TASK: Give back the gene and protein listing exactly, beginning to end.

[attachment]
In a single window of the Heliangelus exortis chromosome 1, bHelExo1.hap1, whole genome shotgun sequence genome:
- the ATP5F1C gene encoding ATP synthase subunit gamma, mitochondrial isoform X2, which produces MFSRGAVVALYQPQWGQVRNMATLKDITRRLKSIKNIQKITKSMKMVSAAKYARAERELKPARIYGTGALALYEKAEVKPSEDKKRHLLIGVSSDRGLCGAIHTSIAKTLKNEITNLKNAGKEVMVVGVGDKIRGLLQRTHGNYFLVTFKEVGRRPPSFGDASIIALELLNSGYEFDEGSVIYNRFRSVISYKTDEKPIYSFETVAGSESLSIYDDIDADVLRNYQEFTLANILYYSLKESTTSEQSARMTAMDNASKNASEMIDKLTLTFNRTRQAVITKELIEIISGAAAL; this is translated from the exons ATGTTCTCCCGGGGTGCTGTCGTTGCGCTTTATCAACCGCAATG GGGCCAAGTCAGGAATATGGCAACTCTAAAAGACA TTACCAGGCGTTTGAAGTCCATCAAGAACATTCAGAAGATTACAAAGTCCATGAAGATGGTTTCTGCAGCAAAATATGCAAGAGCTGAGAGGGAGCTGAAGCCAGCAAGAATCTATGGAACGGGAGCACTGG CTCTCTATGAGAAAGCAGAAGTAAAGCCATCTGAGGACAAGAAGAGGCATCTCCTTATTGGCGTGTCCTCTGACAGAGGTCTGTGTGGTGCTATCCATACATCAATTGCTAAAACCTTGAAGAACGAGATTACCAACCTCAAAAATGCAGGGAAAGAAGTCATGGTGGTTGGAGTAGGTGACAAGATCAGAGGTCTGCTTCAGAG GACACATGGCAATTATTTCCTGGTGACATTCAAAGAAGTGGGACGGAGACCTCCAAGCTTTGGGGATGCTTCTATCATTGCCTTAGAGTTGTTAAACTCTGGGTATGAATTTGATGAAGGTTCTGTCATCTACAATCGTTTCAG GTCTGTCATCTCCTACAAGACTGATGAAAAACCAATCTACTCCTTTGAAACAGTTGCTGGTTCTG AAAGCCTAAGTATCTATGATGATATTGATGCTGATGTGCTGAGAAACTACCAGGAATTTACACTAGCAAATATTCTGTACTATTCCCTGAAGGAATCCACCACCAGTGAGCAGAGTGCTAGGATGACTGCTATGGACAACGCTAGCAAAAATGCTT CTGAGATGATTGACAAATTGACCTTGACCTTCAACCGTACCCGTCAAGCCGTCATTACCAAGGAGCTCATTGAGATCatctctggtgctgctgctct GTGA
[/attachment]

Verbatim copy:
In a single window of the Heliangelus exortis chromosome 1, bHelExo1.hap1, whole genome shotgun sequence genome:
- the ATP5F1C gene encoding ATP synthase subunit gamma, mitochondrial isoform X2, which produces MFSRGAVVALYQPQWGQVRNMATLKDITRRLKSIKNIQKITKSMKMVSAAKYARAERELKPARIYGTGALALYEKAEVKPSEDKKRHLLIGVSSDRGLCGAIHTSIAKTLKNEITNLKNAGKEVMVVGVGDKIRGLLQRTHGNYFLVTFKEVGRRPPSFGDASIIALELLNSGYEFDEGSVIYNRFRSVISYKTDEKPIYSFETVAGSESLSIYDDIDADVLRNYQEFTLANILYYSLKESTTSEQSARMTAMDNASKNASEMIDKLTLTFNRTRQAVITKELIEIISGAAAL; this is translated from the exons ATGTTCTCCCGGGGTGCTGTCGTTGCGCTTTATCAACCGCAATG GGGCCAAGTCAGGAATATGGCAACTCTAAAAGACA TTACCAGGCGTTTGAAGTCCATCAAGAACATTCAGAAGATTACAAAGTCCATGAAGATGGTTTCTGCAGCAAAATATGCAAGAGCTGAGAGGGAGCTGAAGCCAGCAAGAATCTATGGAACGGGAGCACTGG CTCTCTATGAGAAAGCAGAAGTAAAGCCATCTGAGGACAAGAAGAGGCATCTCCTTATTGGCGTGTCCTCTGACAGAGGTCTGTGTGGTGCTATCCATACATCAATTGCTAAAACCTTGAAGAACGAGATTACCAACCTCAAAAATGCAGGGAAAGAAGTCATGGTGGTTGGAGTAGGTGACAAGATCAGAGGTCTGCTTCAGAG GACACATGGCAATTATTTCCTGGTGACATTCAAAGAAGTGGGACGGAGACCTCCAAGCTTTGGGGATGCTTCTATCATTGCCTTAGAGTTGTTAAACTCTGGGTATGAATTTGATGAAGGTTCTGTCATCTACAATCGTTTCAG GTCTGTCATCTCCTACAAGACTGATGAAAAACCAATCTACTCCTTTGAAACAGTTGCTGGTTCTG AAAGCCTAAGTATCTATGATGATATTGATGCTGATGTGCTGAGAAACTACCAGGAATTTACACTAGCAAATATTCTGTACTATTCCCTGAAGGAATCCACCACCAGTGAGCAGAGTGCTAGGATGACTGCTATGGACAACGCTAGCAAAAATGCTT CTGAGATGATTGACAAATTGACCTTGACCTTCAACCGTACCCGTCAAGCCGTCATTACCAAGGAGCTCATTGAGATCatctctggtgctgctgctct GTGA